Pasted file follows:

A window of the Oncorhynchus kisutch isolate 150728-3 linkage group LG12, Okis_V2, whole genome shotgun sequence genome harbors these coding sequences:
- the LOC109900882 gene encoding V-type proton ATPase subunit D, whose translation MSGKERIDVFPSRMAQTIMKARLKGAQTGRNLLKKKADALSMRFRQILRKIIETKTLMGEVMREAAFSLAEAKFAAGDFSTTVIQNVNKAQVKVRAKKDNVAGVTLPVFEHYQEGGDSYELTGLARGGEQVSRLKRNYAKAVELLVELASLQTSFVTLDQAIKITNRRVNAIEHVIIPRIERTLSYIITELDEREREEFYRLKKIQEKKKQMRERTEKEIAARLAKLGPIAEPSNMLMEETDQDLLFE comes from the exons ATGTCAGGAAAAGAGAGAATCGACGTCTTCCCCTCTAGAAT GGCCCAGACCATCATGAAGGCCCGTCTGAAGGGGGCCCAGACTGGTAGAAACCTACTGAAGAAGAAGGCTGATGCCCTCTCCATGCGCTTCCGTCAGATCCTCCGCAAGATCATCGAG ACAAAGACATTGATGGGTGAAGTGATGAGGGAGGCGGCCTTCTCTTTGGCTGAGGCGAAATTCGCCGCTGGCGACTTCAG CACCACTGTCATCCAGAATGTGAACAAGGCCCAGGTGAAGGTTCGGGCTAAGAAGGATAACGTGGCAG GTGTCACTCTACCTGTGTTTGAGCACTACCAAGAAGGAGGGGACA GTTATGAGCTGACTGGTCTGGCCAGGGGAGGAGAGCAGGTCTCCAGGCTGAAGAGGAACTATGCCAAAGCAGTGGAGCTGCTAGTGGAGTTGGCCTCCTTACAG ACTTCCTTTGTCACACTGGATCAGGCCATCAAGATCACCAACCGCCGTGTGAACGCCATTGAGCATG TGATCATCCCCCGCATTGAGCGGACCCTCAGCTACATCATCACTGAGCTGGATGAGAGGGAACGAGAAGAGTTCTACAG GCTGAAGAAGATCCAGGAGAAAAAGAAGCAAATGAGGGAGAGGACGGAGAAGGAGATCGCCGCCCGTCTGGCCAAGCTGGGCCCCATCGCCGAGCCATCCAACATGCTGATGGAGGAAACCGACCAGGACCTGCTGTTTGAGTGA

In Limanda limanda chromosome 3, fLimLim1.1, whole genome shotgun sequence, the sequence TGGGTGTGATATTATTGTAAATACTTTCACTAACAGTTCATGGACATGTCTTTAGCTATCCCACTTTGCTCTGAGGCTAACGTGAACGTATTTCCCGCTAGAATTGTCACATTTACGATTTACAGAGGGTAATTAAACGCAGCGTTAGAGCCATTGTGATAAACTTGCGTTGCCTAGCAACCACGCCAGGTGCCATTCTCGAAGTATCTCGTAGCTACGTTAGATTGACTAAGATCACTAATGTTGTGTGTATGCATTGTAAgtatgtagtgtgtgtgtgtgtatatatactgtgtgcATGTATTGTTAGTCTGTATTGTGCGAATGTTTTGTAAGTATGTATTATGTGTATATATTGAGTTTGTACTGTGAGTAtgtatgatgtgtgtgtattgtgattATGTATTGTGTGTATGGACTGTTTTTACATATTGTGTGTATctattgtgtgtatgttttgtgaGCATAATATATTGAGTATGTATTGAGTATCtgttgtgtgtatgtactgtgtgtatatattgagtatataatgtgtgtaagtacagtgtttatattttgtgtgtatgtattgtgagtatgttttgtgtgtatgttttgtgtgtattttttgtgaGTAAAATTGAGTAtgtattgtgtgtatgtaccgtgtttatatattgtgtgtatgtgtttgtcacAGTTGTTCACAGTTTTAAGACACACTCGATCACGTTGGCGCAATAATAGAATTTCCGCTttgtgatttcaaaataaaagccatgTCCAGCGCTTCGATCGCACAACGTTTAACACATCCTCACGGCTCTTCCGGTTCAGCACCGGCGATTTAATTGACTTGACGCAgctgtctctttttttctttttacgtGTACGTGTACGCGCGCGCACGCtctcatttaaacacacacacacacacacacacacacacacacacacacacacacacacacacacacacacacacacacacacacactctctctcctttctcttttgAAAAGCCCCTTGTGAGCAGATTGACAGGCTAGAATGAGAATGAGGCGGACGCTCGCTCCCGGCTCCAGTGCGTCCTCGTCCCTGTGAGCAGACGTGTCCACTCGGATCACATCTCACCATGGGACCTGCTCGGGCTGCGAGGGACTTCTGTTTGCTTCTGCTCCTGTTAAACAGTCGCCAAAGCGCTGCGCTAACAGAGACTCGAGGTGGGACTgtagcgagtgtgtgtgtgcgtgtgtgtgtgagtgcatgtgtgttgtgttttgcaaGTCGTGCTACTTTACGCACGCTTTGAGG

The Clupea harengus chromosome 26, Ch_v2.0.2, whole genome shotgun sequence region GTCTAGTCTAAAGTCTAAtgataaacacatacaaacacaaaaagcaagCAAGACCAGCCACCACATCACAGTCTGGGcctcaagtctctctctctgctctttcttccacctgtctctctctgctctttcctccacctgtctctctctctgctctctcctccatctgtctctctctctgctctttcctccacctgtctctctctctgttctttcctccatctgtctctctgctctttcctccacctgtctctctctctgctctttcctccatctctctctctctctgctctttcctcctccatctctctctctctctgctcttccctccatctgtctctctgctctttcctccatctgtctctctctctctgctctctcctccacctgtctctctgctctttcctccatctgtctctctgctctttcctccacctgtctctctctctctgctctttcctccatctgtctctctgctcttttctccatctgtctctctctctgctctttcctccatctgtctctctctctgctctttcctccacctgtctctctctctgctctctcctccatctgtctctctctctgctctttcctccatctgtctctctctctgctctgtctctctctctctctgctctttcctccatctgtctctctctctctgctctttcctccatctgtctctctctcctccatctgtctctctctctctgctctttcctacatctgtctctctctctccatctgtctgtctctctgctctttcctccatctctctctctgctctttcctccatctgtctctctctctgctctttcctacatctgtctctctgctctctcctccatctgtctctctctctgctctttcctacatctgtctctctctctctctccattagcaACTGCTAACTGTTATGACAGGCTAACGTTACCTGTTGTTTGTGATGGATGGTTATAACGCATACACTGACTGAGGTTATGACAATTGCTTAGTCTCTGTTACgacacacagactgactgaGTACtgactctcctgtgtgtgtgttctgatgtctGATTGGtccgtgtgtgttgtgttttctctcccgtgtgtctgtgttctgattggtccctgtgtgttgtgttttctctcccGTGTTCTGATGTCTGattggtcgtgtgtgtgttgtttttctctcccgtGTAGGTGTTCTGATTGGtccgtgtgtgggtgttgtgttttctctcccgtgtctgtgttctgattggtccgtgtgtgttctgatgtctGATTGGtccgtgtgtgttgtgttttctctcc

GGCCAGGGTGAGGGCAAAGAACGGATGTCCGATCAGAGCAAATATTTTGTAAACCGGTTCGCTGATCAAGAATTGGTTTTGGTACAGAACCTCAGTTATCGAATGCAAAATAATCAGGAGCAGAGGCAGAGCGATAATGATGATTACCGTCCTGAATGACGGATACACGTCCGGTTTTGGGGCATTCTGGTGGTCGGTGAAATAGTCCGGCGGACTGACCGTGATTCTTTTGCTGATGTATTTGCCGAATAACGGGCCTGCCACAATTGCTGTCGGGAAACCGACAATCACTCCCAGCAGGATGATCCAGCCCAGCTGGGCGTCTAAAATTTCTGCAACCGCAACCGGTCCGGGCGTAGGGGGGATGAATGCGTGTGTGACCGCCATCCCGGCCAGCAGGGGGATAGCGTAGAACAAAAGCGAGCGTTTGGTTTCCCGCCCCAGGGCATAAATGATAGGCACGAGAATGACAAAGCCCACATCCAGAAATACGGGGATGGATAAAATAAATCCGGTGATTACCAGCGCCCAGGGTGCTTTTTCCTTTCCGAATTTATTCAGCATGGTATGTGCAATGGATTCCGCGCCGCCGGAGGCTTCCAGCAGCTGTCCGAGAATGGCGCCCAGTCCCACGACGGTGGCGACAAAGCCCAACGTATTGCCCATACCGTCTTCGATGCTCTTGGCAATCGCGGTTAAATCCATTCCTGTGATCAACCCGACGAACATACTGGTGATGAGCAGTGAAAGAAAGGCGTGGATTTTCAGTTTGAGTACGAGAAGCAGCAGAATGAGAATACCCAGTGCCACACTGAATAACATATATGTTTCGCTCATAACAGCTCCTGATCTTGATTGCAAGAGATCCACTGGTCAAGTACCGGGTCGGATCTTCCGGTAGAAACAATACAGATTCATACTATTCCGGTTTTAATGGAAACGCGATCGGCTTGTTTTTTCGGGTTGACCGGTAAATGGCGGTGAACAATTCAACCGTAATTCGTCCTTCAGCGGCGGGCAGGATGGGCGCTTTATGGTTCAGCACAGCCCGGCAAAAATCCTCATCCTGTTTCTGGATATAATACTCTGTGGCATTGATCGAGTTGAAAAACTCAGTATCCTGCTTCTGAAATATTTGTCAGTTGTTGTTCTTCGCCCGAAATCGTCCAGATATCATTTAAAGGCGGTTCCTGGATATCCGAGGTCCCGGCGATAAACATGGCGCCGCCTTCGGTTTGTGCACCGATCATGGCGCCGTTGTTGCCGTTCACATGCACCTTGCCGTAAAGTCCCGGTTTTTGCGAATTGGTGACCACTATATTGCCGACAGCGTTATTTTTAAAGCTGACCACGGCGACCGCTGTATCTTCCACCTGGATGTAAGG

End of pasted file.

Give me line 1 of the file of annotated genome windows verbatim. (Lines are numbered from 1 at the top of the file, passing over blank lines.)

A window of the Oncorhynchus kisutch isolate 150728-3 linkage group LG12, Okis_V2, whole genome shotgun sequence genome harbors these coding sequences: